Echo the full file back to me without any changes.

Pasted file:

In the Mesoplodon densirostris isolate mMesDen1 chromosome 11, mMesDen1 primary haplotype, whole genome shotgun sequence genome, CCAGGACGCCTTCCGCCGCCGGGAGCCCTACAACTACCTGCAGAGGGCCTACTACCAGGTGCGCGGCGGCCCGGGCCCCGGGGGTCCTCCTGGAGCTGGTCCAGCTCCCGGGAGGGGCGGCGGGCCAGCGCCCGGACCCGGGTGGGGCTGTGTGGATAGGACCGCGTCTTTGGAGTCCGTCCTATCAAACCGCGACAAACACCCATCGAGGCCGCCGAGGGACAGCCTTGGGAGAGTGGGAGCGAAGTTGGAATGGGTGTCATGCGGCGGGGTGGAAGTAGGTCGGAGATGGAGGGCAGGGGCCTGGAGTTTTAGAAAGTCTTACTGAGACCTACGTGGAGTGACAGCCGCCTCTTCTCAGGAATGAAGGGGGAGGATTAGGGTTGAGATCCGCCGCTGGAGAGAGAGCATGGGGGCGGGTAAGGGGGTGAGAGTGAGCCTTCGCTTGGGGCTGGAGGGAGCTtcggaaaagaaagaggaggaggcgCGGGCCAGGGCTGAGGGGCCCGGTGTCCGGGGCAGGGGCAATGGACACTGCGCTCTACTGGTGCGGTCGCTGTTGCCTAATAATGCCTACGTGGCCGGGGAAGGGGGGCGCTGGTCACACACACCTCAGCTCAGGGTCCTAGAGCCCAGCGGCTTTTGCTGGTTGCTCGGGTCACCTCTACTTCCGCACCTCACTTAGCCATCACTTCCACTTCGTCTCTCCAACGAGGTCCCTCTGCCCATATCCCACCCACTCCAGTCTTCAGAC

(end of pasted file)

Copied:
In the Mesoplodon densirostris isolate mMesDen1 chromosome 11, mMesDen1 primary haplotype, whole genome shotgun sequence genome, CCAGGACGCCTTCCGCCGCCGGGAGCCCTACAACTACCTGCAGAGGGCCTACTACCAGGTGCGCGGCGGCCCGGGCCCCGGGGGTCCTCCTGGAGCTGGTCCAGCTCCCGGGAGGGGCGGCGGGCCAGCGCCCGGACCCGGGTGGGGCTGTGTGGATAGGACCGCGTCTTTGGAGTCCGTCCTATCAAACCGCGACAAACACCCATCGAGGCCGCCGAGGGACAGCCTTGGGAGAGTGGGAGCGAAGTTGGAATGGGTGTCATGCGGCGGGGTGGAAGTAGGTCGGAGATGGAGGGCAGGGGCCTGGAGTTTTAGAAAGTCTTACTGAGACCTACGTGGAGTGACAGCCGCCTCTTCTCAGGAATGAAGGGGGAGGATTAGGGTTGAGATCCGCCGCTGGAGAGAGAGCATGGGGGCGGGTAAGGGGGTGAGAGTGAGCCTTCGCTTGGGGCTGGAGGGAGCTtcggaaaagaaagaggaggaggcgCGGGCCAGGGCTGAGGGGCCCGGTGTCCGGGGCAGGGGCAATGGACACTGCGCTCTACTGGTGCGGTCGCTGTTGCCTAATAATGCCTACGTGGCCGGGGAAGGGGGGCGCTGGTCACACACACCTCAGCTCAGGGTCCTAGAGCCCAGCGGCTTTTGCTGGTTGCTCGGGTCACCTCTACTTCCGCACCTCACTTAGCCATCACTTCCACTTCGTCTCTCCAACGAGGTCCCTCTGCCCATATCCCACCCACTCCAGTCTTCAGAC